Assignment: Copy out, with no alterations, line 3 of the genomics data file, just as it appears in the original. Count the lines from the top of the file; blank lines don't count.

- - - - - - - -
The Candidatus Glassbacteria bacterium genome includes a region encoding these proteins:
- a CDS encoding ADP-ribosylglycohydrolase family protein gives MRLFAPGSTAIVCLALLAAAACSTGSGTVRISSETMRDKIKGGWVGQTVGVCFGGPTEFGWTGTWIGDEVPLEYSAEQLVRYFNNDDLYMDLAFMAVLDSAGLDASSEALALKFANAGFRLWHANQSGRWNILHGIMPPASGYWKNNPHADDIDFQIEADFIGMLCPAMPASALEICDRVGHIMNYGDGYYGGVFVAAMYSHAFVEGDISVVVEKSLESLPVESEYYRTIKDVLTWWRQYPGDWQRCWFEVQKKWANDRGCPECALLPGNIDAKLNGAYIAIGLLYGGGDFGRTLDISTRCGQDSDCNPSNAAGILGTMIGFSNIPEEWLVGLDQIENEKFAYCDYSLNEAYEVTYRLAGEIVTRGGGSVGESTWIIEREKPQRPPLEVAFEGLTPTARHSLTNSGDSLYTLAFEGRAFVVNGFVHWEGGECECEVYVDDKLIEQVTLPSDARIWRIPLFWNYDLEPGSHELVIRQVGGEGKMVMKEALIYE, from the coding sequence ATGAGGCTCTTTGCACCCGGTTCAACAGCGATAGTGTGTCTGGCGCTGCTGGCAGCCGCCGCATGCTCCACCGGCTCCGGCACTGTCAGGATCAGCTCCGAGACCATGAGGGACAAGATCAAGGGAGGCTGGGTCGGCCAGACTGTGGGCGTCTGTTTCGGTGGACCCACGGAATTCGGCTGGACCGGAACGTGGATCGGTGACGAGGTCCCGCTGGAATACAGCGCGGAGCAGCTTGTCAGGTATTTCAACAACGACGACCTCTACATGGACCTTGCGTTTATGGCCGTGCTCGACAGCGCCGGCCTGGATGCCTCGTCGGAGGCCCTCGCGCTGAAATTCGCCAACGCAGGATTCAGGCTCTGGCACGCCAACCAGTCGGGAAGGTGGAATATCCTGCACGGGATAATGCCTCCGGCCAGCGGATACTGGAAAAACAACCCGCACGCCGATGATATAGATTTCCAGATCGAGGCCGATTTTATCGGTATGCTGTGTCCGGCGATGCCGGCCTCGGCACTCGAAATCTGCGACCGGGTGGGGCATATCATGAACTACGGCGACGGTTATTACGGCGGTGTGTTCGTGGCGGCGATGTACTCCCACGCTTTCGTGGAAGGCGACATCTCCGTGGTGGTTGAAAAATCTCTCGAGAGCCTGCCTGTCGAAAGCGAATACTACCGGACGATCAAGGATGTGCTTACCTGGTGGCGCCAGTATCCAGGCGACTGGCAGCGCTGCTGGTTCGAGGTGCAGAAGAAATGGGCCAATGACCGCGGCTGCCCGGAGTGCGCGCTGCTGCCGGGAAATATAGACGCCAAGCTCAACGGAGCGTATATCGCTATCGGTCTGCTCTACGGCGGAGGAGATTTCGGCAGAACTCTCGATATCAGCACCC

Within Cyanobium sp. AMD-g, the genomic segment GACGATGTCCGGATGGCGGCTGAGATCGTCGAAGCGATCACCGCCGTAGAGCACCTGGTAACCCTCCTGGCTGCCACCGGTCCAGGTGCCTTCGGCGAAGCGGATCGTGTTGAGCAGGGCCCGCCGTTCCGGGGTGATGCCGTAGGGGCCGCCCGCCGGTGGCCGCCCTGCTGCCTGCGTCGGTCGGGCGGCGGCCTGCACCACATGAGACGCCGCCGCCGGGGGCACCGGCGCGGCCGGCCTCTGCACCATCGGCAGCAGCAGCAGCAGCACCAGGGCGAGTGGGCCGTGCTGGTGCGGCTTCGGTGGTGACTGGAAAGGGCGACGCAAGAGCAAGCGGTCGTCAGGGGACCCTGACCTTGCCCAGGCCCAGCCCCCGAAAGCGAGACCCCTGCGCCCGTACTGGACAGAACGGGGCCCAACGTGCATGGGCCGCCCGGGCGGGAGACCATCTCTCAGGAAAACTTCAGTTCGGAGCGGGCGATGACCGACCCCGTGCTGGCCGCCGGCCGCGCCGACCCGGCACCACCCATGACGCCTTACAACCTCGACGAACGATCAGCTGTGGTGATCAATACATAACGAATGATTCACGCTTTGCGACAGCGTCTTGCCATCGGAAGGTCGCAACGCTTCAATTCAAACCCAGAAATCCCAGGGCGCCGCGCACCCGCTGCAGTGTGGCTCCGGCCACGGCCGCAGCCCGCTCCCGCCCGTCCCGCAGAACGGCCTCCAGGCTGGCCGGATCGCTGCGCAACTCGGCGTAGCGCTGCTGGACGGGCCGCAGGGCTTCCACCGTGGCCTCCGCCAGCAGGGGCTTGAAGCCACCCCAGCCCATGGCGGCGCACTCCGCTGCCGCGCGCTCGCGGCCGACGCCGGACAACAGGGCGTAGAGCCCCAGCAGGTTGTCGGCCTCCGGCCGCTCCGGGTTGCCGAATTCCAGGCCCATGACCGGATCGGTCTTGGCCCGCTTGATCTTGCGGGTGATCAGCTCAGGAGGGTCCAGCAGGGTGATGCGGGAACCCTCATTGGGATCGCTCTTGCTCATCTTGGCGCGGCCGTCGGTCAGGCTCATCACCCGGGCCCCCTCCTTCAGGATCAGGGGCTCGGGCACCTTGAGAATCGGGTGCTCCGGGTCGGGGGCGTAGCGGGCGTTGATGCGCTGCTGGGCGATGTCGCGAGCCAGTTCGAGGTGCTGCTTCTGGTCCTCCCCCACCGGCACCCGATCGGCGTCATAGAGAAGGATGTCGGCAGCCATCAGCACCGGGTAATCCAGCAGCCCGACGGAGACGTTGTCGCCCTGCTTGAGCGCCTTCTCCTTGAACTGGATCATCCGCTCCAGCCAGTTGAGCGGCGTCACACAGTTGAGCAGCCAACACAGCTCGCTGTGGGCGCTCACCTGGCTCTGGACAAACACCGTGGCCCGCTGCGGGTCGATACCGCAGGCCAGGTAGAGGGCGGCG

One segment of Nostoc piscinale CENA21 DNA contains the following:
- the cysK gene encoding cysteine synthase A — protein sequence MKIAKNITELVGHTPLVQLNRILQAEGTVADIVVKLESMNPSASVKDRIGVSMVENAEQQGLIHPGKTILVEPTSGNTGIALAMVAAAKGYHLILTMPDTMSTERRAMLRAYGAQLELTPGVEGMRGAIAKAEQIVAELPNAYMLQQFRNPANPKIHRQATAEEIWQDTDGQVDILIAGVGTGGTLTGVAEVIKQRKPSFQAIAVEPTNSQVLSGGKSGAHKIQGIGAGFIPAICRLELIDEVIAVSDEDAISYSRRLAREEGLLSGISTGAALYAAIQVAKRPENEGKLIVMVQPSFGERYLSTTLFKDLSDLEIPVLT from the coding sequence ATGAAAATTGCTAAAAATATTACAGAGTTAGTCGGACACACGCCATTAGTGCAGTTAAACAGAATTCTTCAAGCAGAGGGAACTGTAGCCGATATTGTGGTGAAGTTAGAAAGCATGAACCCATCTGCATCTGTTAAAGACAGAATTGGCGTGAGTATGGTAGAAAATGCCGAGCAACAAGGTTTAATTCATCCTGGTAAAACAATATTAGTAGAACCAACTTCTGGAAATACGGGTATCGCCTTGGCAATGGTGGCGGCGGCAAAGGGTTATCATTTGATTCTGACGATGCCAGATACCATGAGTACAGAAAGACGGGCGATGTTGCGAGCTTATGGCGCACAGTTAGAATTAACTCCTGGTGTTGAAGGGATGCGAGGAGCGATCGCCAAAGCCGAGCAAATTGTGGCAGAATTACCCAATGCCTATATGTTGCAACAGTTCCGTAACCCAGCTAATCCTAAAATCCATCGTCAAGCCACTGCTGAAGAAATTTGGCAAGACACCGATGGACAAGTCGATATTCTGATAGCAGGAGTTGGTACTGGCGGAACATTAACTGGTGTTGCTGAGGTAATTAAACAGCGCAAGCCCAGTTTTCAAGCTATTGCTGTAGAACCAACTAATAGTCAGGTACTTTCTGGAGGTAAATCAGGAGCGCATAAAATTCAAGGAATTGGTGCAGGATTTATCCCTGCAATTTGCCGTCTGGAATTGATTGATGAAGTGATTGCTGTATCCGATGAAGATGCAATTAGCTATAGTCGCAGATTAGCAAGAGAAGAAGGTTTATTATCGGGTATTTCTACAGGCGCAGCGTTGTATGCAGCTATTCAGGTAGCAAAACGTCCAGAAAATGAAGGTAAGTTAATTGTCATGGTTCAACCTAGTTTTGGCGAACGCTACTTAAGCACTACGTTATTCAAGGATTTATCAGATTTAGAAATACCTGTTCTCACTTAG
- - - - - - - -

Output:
Within Cyanobium sp. AMD-g, the genomic segment GACGATGTCCGGATGGCGGCTGAGATCGTCGAAGCGATCACCGCCGTAGAGCACCTGGTAACCCTCCTGGCTGCCACCGGTCCAGGTGCCTTCGGCGAAGCGGATCGTGTTGAGCAGGGCCCGCCGTTCCGGGGTGATGCCGTAGGGGCCGCCCGCCGGTGGCCGCCCTGCTGCCTGCGTCGGTCGGGCGGCGGCCTGCACCACATGAGACGCCGCCGCCGGGGGCACCGGCGCGGCCGGCCTCTGCACCATCGGCAGCAGCAGCAGCAGCACCAGGGCGAGTGGGCCGTGCTGGTGCGGCTTCGGTGGTGACTGGAAAGGGCGACGCAAGAGCAAGCGGTCGTCAGGGGACCCTGACCTTGCCCAGGCCCAGCCCCCGAAAGCGAGACCCCTGCGCCCGTACTGGACAGAACGGGGCCCAACGTGCATGGGCCGCCCGGGCGGGAGACCATCTCTCAGGAAAACTTCAGTTCGGAGCGGGCGATGACCGACCCCGTGCTGGCCGCCGGCCGCGCCGACCCGGCACCACCCATGACGCCTTACAACCTCGACGAACGATCAGCTGTGGTGATCAATACATAACGAATGATTCACGCTTTGCGACAGCGTCTTGCCATCGGAAGGTCGCAACGCTTCAATTCAAACCCAGAAATCCCAGGGCGCCGCGCACCCGCTGCAGTGTGGCTCCGGCCACGGCCGCAGCCCGCTCCCGCCCGTCCCGCAGAACGGCCTCCAGGCTGGCCGGATCGCTGCGCAACTCGGCGTAGCGCTGCTGGACGGGCCGCAGGGCTTCCACCGTGGCCTCCGCCAGCAGGGGCTTGAAGCCACCCCAGCCCATGGCGGCGCACTCCGCTGCCGCGCGCTCGCGGCCGACGCCGGACAACAGGGCGTAGAGCCCCAGCAGGTTGTCGGCCTCCGGCCGCTCCGGGTTGCCGAATTCCAGGCCCATGACCGGATCGGTCTTGGCCCGCTTGATCTTGCGGGTGATCAGCTCAGGAGGGTCCAGCAGGGTGATGCGGGAACCCTCATTGGGATCGCTCTTGCTCATCTTGGCGCGGCCGTCGGTCAGGCTCATCACCCGGGCCCCCTCCTTCAGGATCAGGGGCTCGGGCACCTTGAGAATCGGGTGCTCCGGGTCGGGGGCGTAGCGGGCGTTGATGCGCTGCTGGGCGATGTCGCGAGCCAGTTCGAGGTGCTGCTTCTGGTCCTCCCCCACCGGCACCCGATCGGCGTCATAGAGAAGGATGTCGGCAGCCATCAGCACCGGGTAATCCAGCAGCCCGACGGAGACGTTGTCGCCCTGCTTGAGCGCCTTCTCCTTGAACTGGATCATCCGCTCCAGCCAGTTGAGCGGCGTCACACAGTTGAGCAGCCAACACAGCTCGCTGTGGGCGCTCACCTGGCTCTGGACAAACACCGTGGCCCGCTGCGGGTCGATACCGCAGGCCAGGTAGAGGGCGGCG